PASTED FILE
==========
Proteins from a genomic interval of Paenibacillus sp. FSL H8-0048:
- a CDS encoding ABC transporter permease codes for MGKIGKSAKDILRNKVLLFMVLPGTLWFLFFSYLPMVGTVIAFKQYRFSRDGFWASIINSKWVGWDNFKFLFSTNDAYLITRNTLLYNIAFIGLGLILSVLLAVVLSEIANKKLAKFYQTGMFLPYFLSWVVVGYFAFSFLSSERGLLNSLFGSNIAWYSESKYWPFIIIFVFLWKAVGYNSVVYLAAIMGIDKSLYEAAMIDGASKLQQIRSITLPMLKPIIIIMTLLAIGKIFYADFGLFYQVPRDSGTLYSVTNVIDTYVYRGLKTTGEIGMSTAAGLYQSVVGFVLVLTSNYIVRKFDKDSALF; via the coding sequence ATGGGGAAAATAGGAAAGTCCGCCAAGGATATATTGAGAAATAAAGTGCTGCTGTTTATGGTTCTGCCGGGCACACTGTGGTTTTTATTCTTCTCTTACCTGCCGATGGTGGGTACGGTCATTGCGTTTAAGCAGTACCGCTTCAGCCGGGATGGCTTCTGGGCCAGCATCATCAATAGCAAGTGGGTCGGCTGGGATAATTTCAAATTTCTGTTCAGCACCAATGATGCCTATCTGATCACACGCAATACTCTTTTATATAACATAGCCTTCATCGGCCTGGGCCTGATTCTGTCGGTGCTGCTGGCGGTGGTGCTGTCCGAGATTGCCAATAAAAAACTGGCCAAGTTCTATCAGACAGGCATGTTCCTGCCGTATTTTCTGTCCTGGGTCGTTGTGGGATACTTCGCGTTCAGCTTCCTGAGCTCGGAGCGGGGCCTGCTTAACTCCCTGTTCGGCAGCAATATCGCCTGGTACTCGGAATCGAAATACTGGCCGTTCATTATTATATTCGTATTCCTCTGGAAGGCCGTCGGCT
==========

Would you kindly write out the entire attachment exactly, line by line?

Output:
Proteins from a genomic interval of Paenibacillus sp. FSL H8-0048:
- a CDS encoding ABC transporter permease codes for MGKIGKSAKDILRNKVLLFMVLPGTLWFLFFSYLPMVGTVIAFKQYRFSRDGFWASIINSKWVGWDNFKFLFSTNDAYLITRNTLLYNIAFIGLGLILSVLLAVVLSEIANKKLAKFYQTGMFLPYFLSWVVVGYFAFSFLSSERGLLNSLFGSNIAWYSESKYWPFIIIFVFLWKAVGYNSVVYLAAIMGIDKSLYEAAMIDGASKLQQIRSITLPMLKPIIIIMTLLAIGKIFYADFGLFYQVPRDSGTLYSVTNVIDTYVYRGLKTTGEIGMSTAAGLYQSVVGFVLVLTSNYIVRKFDKDSALF; via the coding sequence ATGGGGAAAATAGGAAAGTCCGCCAAGGATATATTGAGAAATAAAGTGCTGCTGTTTATGGTTCTGCCGGGCACACTGTGGTTTTTATTCTTCTCTTACCTGCCGATGGTGGGTACGGTCATTGCGTTTAAGCAGTACCGCTTCAGCCGGGATGGCTTCTGGGCCAGCATCATCAATAGCAAGTGGGTCGGCTGGGATAATTTCAAATTTCTGTTCAGCACCAATGATGCCTATCTGATCACACGCAATACTCTTTTATATAACATAGCCTTCATCGGCCTGGGCCTGATTCTGTCGGTGCTGCTGGCGGTGGTGCTGTCCGAGATTGCCAATAAAAAACTGGCCAAGTTCTATCAGACAGGCATGTTCCTGCCGTATTTTCTGTCCTGGGTCGTTGTGGGATACTTCGCGTTCAGCTTCCTGAGCTCGGAGCGGGGCCTGCTTAACTCCCTGTTCGGCAGCAATATCGCCTGGTACTCGGAATCGAAATACTGGCCGTTCATTATTATATTCGTATTCCTCTGGAAGGCCGTCGGCT